Editor’s Note: This post was written by Catreese Qualls, International Vice President for Division III.
“Today I stand on the backs of the giants who came before me. I’m compelled by the blood, sweat, tears, and rich history of those who laid the foundation before me.”
I said these words in a recent publication of the Schoolcraft Connection, and now, Black History month brings them once more to my mind.
Black leaders, both contemporary and historical, have fought against the exclusion and oppression African Americans experience and have faced. Leaders like Dr. Martin Luther King Jr. marched so that Black leaders today could run in the direction of their dreams. Dr. King, in his 1964 Nobel Prize acceptance speech, said, “I believe that unarmed truth and unconditional love will have the final word in reality. This is why right, temporarily defeated, is stronger than evil triumphant.” These words ring true even today, which is why I fight to protect children who look like me: children who face unequal education, housing inequities, food and financial insecurities, and low socioeconomic status—all impacted by the color of their skin.
The presence of Black leadership within an organization brings with it a broad scope of knowledge and a vital perspective across many areas, including addressing issues, opportunities, or challenges not seen or understood by those who have not lived the Black experience. Black leaders often have a passion to encourage, inspire, and evoke change in a system created on the backs of oppressed communities. As a minority and nontraditional student, mother, and proud servant leader, I advocate for those who are oppressed, and I have seen firsthand what happens when diversity is a cornerstone for an organization.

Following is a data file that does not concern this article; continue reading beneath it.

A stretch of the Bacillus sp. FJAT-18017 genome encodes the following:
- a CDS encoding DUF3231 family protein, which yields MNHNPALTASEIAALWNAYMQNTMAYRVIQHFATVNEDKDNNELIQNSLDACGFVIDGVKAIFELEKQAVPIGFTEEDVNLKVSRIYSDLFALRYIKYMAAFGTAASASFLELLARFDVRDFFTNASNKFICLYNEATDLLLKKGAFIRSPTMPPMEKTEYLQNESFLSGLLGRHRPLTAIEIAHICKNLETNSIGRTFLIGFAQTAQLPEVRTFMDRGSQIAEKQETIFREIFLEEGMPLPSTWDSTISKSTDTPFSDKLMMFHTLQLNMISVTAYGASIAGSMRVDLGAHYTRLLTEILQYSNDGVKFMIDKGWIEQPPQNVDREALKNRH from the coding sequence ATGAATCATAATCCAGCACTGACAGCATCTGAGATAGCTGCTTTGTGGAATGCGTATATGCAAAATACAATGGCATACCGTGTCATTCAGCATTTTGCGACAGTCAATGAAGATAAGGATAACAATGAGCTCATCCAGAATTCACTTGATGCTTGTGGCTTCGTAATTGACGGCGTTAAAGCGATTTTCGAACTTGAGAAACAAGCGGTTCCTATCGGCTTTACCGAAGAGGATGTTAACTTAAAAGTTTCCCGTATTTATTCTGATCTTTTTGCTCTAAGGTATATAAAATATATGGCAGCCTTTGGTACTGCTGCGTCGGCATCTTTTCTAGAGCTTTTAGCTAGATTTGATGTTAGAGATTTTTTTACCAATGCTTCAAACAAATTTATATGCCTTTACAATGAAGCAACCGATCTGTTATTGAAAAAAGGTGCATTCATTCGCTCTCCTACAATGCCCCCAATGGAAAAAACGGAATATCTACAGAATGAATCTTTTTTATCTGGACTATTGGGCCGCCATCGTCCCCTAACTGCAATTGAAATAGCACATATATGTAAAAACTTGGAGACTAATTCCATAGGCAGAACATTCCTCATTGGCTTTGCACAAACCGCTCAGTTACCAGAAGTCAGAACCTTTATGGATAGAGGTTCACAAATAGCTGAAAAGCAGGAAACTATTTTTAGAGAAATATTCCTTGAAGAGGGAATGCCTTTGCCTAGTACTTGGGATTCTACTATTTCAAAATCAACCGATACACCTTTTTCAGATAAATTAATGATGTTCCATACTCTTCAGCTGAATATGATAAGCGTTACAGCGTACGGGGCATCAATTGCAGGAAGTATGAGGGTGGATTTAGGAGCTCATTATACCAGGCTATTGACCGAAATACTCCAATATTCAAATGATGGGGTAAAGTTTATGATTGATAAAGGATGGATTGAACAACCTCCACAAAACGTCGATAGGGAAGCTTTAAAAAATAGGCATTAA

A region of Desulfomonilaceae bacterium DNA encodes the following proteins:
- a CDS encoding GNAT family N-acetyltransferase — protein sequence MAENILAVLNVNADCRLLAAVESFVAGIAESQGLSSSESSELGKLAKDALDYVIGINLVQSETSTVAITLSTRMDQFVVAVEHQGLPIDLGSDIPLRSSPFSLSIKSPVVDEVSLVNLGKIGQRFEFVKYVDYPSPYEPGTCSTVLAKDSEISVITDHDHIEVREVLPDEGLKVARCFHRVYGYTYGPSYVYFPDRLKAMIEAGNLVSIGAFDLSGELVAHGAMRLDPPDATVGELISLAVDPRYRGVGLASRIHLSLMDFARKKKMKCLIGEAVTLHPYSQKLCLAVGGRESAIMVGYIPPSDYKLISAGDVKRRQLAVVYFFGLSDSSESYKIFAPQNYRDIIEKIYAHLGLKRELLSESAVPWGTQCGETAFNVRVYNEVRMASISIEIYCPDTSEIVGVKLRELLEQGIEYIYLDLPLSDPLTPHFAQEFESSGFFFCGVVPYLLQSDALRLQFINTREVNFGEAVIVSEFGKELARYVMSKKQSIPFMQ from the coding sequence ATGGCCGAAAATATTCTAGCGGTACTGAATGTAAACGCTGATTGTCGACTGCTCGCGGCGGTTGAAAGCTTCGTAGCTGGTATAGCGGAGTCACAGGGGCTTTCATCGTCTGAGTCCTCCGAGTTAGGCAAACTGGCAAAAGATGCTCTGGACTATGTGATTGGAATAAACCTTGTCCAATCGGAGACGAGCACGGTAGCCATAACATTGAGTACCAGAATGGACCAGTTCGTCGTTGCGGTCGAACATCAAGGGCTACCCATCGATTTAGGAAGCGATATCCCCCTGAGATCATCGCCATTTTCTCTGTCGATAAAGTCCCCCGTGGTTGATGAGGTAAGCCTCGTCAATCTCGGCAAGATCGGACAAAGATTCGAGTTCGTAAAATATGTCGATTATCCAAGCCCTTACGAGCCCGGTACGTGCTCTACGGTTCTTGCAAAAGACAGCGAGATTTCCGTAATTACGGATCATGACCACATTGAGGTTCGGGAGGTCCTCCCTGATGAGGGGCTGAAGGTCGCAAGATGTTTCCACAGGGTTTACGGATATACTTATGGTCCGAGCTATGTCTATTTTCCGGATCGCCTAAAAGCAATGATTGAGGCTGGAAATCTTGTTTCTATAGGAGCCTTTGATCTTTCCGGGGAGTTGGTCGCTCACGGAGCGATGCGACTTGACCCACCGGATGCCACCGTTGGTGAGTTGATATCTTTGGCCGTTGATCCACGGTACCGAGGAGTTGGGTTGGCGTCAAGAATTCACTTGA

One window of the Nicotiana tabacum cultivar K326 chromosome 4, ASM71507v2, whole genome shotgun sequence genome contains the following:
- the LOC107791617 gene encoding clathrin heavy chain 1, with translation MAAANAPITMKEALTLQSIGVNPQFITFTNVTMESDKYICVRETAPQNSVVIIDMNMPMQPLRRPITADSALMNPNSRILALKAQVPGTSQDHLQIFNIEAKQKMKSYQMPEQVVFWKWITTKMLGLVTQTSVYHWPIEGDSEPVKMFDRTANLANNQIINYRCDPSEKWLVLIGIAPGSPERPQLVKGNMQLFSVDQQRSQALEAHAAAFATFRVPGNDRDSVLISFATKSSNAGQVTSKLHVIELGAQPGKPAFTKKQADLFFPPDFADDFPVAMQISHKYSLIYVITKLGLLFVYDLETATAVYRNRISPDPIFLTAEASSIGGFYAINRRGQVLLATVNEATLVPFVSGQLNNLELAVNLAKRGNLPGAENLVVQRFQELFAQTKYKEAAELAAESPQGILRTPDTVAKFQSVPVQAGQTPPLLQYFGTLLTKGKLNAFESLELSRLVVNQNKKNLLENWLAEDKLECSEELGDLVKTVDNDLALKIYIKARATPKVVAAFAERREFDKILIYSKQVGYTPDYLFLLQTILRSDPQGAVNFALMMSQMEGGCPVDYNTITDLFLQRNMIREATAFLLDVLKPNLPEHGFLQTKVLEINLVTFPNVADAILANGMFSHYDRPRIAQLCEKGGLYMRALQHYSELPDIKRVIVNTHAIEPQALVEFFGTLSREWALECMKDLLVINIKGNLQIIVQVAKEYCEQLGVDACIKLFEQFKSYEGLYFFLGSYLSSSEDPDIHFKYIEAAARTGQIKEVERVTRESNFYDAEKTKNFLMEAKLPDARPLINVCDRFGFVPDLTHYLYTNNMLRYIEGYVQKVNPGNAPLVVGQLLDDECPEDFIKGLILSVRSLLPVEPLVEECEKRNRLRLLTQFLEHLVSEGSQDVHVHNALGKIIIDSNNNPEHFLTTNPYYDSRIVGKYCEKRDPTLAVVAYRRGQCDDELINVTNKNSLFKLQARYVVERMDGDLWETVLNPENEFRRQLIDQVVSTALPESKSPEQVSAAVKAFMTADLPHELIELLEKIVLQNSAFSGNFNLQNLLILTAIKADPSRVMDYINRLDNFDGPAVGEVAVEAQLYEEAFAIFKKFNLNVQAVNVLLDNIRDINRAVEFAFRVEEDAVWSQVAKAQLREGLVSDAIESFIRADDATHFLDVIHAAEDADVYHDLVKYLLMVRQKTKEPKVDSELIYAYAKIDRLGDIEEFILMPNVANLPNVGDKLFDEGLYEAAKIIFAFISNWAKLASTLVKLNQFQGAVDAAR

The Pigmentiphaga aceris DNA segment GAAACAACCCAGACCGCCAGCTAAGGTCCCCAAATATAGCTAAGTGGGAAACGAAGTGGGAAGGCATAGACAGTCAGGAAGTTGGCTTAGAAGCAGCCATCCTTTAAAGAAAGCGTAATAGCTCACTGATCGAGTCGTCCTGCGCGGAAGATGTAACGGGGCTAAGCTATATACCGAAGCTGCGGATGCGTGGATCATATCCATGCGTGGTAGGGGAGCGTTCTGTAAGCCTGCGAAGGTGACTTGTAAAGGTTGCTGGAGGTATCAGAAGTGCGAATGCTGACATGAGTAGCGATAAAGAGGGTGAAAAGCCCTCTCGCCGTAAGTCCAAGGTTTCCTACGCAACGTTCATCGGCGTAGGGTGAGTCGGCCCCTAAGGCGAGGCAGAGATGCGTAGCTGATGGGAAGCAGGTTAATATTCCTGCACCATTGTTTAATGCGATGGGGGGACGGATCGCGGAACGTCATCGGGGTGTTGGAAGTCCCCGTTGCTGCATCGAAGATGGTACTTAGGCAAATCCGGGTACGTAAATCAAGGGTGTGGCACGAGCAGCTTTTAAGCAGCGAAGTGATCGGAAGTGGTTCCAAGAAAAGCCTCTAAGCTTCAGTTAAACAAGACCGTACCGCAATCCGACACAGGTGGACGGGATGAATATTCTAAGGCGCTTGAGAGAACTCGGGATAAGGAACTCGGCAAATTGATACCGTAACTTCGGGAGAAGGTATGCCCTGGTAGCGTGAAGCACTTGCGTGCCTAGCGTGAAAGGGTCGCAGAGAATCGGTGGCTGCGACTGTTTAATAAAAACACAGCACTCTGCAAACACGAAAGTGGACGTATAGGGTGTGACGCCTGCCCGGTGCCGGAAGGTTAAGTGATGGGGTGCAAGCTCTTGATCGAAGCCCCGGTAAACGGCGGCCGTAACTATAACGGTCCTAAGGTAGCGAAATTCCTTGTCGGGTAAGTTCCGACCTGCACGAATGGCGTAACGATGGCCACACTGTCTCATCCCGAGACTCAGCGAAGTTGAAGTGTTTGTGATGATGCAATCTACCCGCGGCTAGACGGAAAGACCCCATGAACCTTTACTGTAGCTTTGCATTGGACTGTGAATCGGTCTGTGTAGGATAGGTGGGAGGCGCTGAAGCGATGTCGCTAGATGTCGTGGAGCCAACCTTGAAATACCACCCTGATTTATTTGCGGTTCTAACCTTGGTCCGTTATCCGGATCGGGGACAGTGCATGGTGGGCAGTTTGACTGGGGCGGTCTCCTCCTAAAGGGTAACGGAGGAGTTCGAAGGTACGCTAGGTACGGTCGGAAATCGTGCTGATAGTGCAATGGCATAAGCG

When Black leadership is included in an organization, it matters. It matters because the people in those leadership roles bring with them a tumultuous history of courage, tenacity, resilience, fortitude, and faith in the midst of adversity. In a time where communities of color face the denial of equal and adequate access to fair and impartial opportunities, Black leadership not only provides a diverse perspective but also inspires and emboldens people of color who feel downtrodden to soar into the realm of Black Excellence.
There is no time like the present, and there has never been a better time to embrace the true meaning of diversity. We must face the silent message which speaks ever so loudly when we exclude African Americans from leadership. We celebrate Black leadership today in a clear defiance of the illogical discrimination faced by African Americans daily, and in support of those children who will one day become Black Leaders themselves.